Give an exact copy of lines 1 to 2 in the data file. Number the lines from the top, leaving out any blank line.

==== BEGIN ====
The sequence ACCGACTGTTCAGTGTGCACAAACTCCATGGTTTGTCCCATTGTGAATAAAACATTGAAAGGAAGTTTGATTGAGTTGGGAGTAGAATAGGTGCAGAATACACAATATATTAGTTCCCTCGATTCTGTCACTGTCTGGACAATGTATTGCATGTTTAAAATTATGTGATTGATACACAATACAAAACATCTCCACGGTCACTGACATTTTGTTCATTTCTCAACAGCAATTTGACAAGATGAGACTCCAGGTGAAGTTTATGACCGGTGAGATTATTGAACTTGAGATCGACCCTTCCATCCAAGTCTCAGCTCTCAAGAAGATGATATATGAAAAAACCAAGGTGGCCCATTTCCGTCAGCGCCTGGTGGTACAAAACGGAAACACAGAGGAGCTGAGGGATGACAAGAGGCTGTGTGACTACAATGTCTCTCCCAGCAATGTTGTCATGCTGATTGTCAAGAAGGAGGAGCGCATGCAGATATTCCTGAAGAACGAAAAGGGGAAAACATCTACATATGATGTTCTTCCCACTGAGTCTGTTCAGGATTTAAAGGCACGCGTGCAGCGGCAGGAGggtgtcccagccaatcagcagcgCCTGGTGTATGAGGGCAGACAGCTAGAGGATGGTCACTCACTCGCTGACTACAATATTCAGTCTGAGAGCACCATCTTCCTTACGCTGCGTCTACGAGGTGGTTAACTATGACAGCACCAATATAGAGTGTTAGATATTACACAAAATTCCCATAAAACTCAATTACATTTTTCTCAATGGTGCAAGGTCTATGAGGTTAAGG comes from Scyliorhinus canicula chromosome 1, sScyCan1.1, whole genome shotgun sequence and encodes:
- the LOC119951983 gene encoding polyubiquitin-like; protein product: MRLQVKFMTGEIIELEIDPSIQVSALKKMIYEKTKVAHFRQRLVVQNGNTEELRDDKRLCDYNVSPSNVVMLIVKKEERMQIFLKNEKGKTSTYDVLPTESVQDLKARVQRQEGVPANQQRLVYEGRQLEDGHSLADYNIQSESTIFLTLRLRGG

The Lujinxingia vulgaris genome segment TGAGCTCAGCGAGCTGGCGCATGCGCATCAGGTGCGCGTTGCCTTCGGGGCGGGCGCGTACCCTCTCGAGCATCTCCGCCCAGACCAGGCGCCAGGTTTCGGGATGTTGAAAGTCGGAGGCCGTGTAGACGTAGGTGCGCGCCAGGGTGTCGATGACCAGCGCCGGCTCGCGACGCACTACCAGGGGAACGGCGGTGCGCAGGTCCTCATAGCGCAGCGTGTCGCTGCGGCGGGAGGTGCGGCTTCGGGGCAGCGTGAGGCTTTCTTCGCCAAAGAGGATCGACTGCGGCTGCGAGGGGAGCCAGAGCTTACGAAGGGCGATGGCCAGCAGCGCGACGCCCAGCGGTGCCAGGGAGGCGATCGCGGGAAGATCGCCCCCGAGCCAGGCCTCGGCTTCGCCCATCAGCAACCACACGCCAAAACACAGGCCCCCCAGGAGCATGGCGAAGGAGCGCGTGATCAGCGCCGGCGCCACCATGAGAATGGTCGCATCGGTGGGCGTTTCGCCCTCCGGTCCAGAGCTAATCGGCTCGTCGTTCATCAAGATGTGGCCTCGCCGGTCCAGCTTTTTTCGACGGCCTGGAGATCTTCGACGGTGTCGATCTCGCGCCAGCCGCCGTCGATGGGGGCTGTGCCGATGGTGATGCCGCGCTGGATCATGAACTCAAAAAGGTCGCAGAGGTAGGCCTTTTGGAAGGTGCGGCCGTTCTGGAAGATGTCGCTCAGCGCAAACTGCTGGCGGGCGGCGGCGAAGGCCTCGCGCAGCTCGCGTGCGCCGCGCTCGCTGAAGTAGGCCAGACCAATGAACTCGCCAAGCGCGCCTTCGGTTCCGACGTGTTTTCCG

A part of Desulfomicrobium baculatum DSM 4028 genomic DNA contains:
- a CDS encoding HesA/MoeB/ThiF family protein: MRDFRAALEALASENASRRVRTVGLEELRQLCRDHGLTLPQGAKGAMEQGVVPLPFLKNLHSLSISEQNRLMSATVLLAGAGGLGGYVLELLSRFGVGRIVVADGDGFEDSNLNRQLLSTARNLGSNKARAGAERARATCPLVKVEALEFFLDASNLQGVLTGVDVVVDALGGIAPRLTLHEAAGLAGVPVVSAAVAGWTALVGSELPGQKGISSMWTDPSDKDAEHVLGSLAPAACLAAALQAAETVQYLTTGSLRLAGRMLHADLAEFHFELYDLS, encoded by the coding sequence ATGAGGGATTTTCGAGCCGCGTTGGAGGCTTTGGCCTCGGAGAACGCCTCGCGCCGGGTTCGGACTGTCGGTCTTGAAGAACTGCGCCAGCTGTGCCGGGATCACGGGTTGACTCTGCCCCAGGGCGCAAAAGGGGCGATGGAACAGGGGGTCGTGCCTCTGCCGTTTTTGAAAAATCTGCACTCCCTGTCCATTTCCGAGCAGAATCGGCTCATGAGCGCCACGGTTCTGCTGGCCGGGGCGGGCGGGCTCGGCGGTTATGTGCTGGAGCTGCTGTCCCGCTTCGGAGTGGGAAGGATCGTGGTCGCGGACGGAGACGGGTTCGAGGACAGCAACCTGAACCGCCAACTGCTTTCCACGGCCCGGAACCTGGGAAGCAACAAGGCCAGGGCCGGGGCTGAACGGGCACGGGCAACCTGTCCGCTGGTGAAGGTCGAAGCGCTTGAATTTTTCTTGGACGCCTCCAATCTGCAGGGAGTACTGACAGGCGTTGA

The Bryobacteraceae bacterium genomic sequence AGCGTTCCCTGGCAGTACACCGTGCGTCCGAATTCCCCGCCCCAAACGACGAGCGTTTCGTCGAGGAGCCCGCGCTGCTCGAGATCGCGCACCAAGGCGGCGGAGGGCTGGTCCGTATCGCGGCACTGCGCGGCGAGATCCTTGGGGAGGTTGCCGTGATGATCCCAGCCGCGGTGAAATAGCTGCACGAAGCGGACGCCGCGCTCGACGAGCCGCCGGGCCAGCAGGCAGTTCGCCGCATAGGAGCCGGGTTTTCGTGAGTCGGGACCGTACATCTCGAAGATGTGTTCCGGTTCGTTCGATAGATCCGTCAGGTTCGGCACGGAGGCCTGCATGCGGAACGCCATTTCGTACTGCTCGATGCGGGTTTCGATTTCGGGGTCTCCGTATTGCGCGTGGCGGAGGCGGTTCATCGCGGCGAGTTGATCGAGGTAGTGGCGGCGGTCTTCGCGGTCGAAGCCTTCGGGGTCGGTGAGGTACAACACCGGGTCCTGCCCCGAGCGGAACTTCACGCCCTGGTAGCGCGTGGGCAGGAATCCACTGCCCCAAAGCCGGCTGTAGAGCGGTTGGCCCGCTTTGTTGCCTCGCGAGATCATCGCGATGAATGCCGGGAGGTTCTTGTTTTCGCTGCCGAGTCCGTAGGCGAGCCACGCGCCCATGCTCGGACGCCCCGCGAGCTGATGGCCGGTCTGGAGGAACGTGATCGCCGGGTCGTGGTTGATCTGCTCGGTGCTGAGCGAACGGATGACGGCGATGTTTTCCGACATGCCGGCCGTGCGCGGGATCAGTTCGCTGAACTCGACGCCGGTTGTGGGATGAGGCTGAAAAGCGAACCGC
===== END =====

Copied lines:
The sequence ACCGACTGTTCAGTGTGCACAAACTCCATGGTTTGTCCCATTGTGAATAAAACATTGAAAGGAAGTTTGATTGAGTTGGGAGTAGAATAGGTGCAGAATACACAATATATTAGTTCCCTCGATTCTGTCACTGTCTGGACAATGTATTGCATGTTTAAAATTATGTGATTGATACACAATACAAAACATCTCCACGGTCACTGACATTTTGTTCATTTCTCAACAGCAATTTGACAAGATGAGACTCCAGGTGAAGTTTATGACCGGTGAGATTATTGAACTTGAGATCGACCCTTCCATCCAAGTCTCAGCTCTCAAGAAGATGATATATGAAAAAACCAAGGTGGCCCATTTCCGTCAGCGCCTGGTGGTACAAAACGGAAACACAGAGGAGCTGAGGGATGACAAGAGGCTGTGTGACTACAATGTCTCTCCCAGCAATGTTGTCATGCTGATTGTCAAGAAGGAGGAGCGCATGCAGATATTCCTGAAGAACGAAAAGGGGAAAACATCTACATATGATGTTCTTCCCACTGAGTCTGTTCAGGATTTAAAGGCACGCGTGCAGCGGCAGGAGggtgtcccagccaatcagcagcgCCTGGTGTATGAGGGCAGACAGCTAGAGGATGGTCACTCACTCGCTGACTACAATATTCAGTCTGAGAGCACCATCTTCCTTACGCTGCGTCTACGAGGTGGTTAACTATGACAGCACCAATATAGAGTGTTAGATATTACACAAAATTCCCATAAAACTCAATTACATTTTTCTCAATGGTGCAAGGTCTATGAGGTTAAGG comes from Scyliorhinus canicula chromosome 1, sScyCan1.1, whole genome shotgun sequence and encodes:
- the LOC119951983 gene encoding polyubiquitin-like; protein product: MRLQVKFMTGEIIELEIDPSIQVSALKKMIYEKTKVAHFRQRLVVQNGNTEELRDDKRLCDYNVSPSNVVMLIVKKEERMQIFLKNEKGKTSTYDVLPTESVQDLKARVQRQEGVPANQQRLVYEGRQLEDGHSLADYNIQSESTIFLTLRLRGG